To the question "Are you crazy? Why would you want a cold robot instead of a real person, to care for you?!", I respond with the question "Are you willing to devote your life to my well being, to care for me 24 hours a day, 7 days a week, for free, without complaining?".
I need two robots actually. One that cares for me, but as being cared for isn't the only thing I want to achieve in my life, I need a second one to get other things done.
With a healthy body, you can take care of yourself and do so many other things on this world by moving your body around. If parts of your body become troublesome, you need more time to care for yourself, sometimes with some help from others. But when almost completely paralyzed, you will simply die when not getting a lot of support. I often long to the end of my paralyzed life. I don't want to die, but I'm tired-sick of suffering. Accepting the suffering as being part of how things are now, makes it more bearable, but never pleasant. I'm thankful for all the people that help me, but I'd rather be much more independent if I could. Until my spinal cord injury is repaired, to live kind of a normal life, I need exelent care 24/7, but instead the best I may get is expensive non-totally-devoted help at parts of the day.
I can already hear the people who help me, kind of angry say "so, you don't like me, think I'm not good enough, while I'm doing the best I can. Well, thanks -not, and goodbye". Again: there isn't enough budget to pay you 24/7. You can't and don't want to devote your life to my well being. The first practical care robots (2015?) can assist a little bit here and there, do simple but helpful jobs, nothing complex with responsibilities, they're all experimental. More advanced robots (2030?) can do surprisingly much, but will still not replace human help, not completely anyhow. So don't worry about your job and how you are appreciated -if you're a kind person. By the time these robots are practical, you're old and might need one to.
Of course would it be so much better to repair the spinal cord injury, that would solve so incredibly many problems at once, but when will that become possible? I don't know. It wouldn't surprise me if the evolution of robotics outrun the progress in medical bio-technology. The best would be both: a repair of the spinal cord, and a robot that can assist 24/7 during rehabilitation.
In most care situations I of course do prefer the company of a real human. Someone pleasant who's: smart, handy, energetic, helpful, relaxed, available, efficient. Problems are:
- Only very few people fit this demanding profile.
- There's not enough budget to pay someone 24/7.
- 24/7 care can't reasonably come from one person, so at least 3 perfect people I need.
- I don't like being cared for. I want to care for myself, be much more independent.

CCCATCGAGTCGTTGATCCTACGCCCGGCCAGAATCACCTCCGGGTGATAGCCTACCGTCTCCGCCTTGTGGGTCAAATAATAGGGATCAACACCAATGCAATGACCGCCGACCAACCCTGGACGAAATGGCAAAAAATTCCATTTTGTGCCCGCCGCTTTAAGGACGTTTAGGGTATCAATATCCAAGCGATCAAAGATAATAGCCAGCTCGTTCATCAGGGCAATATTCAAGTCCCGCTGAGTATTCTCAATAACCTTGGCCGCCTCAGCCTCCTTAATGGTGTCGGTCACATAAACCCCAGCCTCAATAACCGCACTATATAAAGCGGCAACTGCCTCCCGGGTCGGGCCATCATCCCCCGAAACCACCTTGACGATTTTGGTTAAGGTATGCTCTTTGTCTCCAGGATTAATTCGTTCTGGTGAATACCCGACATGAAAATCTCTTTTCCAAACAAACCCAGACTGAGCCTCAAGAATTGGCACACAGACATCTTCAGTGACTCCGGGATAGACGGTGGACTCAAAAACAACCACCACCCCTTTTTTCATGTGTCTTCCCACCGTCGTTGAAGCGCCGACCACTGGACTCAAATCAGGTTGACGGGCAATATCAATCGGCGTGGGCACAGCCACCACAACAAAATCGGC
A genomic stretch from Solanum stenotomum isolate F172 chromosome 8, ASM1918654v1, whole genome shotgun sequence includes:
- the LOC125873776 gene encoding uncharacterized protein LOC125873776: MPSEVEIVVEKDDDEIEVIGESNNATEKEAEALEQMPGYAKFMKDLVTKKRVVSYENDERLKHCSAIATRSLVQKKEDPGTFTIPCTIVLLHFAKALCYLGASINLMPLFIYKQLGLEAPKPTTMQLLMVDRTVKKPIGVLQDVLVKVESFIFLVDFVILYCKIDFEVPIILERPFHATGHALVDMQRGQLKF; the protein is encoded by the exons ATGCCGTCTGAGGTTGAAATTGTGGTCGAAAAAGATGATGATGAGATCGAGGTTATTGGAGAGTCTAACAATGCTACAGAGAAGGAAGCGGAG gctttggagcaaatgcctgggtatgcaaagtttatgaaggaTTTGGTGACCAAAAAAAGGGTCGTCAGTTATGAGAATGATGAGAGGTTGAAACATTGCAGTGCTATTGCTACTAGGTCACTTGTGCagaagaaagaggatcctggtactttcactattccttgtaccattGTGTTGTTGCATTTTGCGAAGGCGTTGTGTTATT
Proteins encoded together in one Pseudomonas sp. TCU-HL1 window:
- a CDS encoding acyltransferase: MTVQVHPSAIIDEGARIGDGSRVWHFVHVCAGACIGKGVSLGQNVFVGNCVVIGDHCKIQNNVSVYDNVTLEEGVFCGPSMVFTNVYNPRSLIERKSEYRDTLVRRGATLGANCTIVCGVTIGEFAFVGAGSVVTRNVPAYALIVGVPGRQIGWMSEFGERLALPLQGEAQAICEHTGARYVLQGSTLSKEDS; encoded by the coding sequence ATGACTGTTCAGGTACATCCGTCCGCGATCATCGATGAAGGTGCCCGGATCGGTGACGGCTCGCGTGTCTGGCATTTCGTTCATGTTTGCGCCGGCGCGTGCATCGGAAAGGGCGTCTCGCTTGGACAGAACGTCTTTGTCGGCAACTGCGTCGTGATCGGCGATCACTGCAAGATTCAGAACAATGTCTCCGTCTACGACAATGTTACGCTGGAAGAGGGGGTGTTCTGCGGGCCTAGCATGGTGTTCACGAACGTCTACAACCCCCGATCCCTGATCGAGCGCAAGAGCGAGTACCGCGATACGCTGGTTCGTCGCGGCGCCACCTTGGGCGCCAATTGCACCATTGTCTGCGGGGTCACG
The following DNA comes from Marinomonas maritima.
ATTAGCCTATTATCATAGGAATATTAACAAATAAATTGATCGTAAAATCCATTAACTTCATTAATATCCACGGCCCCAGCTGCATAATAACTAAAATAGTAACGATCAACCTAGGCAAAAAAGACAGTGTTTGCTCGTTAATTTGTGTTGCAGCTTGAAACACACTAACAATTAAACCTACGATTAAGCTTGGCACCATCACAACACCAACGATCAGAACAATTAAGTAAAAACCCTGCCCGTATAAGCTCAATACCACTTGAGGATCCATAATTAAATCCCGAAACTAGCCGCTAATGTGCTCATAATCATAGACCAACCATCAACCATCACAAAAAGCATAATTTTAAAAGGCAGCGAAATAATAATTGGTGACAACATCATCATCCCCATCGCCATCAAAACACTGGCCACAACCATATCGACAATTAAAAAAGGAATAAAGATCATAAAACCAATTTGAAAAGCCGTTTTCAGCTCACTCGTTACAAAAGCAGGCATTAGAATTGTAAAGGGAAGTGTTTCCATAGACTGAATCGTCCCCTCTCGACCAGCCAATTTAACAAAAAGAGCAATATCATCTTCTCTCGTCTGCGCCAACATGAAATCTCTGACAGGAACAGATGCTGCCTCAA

- I'm not that a likable guy. Many of my help's main motivation is money. Luckily in my situation do we choose to work together (thanks to the PGB budget in the Netherlands). How would my situation change if their was no budget? My family is small, they can't carry my care.
Not human, but very welcome when no human help is available.
A robot will probably not have a pleasant warm & funny character, but it could give quality care 24/7. I'm not taking about the robots of 2008, which are so dumb I don't even trust them for cleaning the floor. The robots that will come (if the modern world doesn't collaps) will be amazing, of a level no one has ever seen on this planet, except for in SF movies. They might even get pleasant characters, or slightly unpleasant if that's what you like.
Care robots should be in addition to human care. A robot can learn from human examples, and give care when no human help is available, which is most of the time. There are places where there's 24/7 care around, but that most often is shared-care. Having a for example 4 people who help 30 people, meaning you can get some care "when necessary", at the right time if you're lucky. And how cool is it to live together with just other physical handicapped people and professional care givers? I much rather be a freaky but independent part of "normal" life.
Good professional human care is very hard to find and organize, and 24/7 is incredible expensive. I could never buy that myself. If I could get good care robot 24/7, that would dramatically improve the quality of my live.
Pros and Cons
A robot isn't equal to a human, so they should not be compared. Robots can't equally replace humans and humans can't equally replace robots. Both have pros and cons.
People who are very depending on the help of other people know the pros and cons of people. Here are some of the care robots's:
Care Robots Pros:
+ Available 24/7
+ Come installed with the experience of many.
+ Can learn how to serve you best.
+ Share tip & tricks with other bots (install after permission)
+ Have no objections (unless it would harm you).
+ When broken, a new one can install the backed-up experiences.
+ Are connected to the internet and all, so you can do some work while being cared for.
+ Can drive a car, boot, aircraft (although by that time most vehicles can drive themselves).
+ Can keep the whole household up and running.
+ You will have more time & energy and be more flexible for things other than care, like: friends, family, work, fun stuf.
Care Robots Cons: